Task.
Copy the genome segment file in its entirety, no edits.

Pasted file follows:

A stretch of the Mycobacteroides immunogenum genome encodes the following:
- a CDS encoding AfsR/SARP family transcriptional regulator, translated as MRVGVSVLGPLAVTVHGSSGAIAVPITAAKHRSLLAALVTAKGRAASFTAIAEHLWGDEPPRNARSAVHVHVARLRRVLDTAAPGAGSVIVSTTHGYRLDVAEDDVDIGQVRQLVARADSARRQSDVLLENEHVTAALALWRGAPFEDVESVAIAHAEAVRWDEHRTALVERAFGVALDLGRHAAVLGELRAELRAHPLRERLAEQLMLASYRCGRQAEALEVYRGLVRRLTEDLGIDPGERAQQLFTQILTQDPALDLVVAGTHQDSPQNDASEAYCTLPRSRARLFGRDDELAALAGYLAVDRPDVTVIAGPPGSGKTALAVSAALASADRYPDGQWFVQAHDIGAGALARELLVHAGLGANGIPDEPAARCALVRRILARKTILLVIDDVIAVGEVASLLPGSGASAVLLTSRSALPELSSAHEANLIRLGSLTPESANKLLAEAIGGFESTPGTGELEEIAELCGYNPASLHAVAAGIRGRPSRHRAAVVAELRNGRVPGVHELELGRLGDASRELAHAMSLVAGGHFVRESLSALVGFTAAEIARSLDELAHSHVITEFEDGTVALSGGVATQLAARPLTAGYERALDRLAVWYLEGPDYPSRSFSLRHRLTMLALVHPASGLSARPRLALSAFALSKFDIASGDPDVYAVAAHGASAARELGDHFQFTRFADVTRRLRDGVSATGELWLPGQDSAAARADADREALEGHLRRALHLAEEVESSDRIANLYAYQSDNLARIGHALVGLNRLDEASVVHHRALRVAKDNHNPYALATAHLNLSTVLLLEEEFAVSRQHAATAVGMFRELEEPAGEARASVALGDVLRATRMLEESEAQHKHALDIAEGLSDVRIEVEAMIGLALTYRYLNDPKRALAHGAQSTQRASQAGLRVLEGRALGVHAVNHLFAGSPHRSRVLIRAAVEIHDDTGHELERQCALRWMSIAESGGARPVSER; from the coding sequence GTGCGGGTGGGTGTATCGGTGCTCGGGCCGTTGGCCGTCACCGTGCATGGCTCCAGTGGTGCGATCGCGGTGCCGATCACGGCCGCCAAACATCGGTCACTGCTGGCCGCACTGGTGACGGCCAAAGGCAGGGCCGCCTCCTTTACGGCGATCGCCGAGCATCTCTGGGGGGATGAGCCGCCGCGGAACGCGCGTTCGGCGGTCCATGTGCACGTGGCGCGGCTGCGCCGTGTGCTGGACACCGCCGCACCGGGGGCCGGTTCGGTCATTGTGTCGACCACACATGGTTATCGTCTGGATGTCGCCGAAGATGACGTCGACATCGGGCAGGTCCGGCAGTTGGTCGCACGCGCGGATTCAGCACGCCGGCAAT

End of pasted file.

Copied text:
A stretch of the Mycobacteroides immunogenum genome encodes the following:
- a CDS encoding AfsR/SARP family transcriptional regulator, translated as MRVGVSVLGPLAVTVHGSSGAIAVPITAAKHRSLLAALVTAKGRAASFTAIAEHLWGDEPPRNARSAVHVHVARLRRVLDTAAPGAGSVIVSTTHGYRLDVAEDDVDIGQVRQLVARADSARRQSDVLLENEHVTAALALWRGAPFEDVESVAIAHAEAVRWDEHRTALVERAFGVALDLGRHAAVLGELRAELRAHPLRERLAEQLMLASYRCGRQAEALEVYRGLVRRLTEDLGIDPGERAQQLFTQILTQDPALDLVVAGTHQDSPQNDASEAYCTLPRSRARLFGRDDELAALAGYLAVDRPDVTVIAGPPGSGKTALAVSAALASADRYPDGQWFVQAHDIGAGALARELLVHAGLGANGIPDEPAARCALVRRILARKTILLVIDDVIAVGEVASLLPGSGASAVLLTSRSALPELSSAHEANLIRLGSLTPESANKLLAEAIGGFESTPGTGELEEIAELCGYNPASLHAVAAGIRGRPSRHRAAVVAELRNGRVPGVHELELGRLGDASRELAHAMSLVAGGHFVRESLSALVGFTAAEIARSLDELAHSHVITEFEDGTVALSGGVATQLAARPLTAGYERALDRLAVWYLEGPDYPSRSFSLRHRLTMLALVHPASGLSARPRLALSAFALSKFDIASGDPDVYAVAAHGASAARELGDHFQFTRFADVTRRLRDGVSATGELWLPGQDSAAARADADREALEGHLRRALHLAEEVESSDRIANLYAYQSDNLARIGHALVGLNRLDEASVVHHRALRVAKDNHNPYALATAHLNLSTVLLLEEEFAVSRQHAATAVGMFRELEEPAGEARASVALGDVLRATRMLEESEAQHKHALDIAEGLSDVRIEVEAMIGLALTYRYLNDPKRALAHGAQSTQRASQAGLRVLEGRALGVHAVNHLFAGSPHRSRVLIRAAVEIHDDTGHELERQCALRWMSIAESGGARPVSER; from the coding sequence GTGCGGGTGGGTGTATCGGTGCTCGGGCCGTTGGCCGTCACCGTGCATGGCTCCAGTGGTGCGATCGCGGTGCCGATCACGGCCGCCAAACATCGGTCACTGCTGGCCGCACTGGTGACGGCCAAAGGCAGGGCCGCCTCCTTTACGGCGATCGCCGAGCATCTCTGGGGGGATGAGCCGCCGCGGAACGCGCGTTCGGCGGTCCATGTGCACGTGGCGCGGCTGCGCCGTGTGCTGGACACCGCCGCACCGGGGGCCGGTTCGGTCATTGTGTCGACCACACATGGTTATCGTCTGGATGTCGCCGAAGATGACGTCGACATCGGGCAGGTCCGGCAGTTGGTCGCACGCGCGGATTCAGCACGCCGGCAAT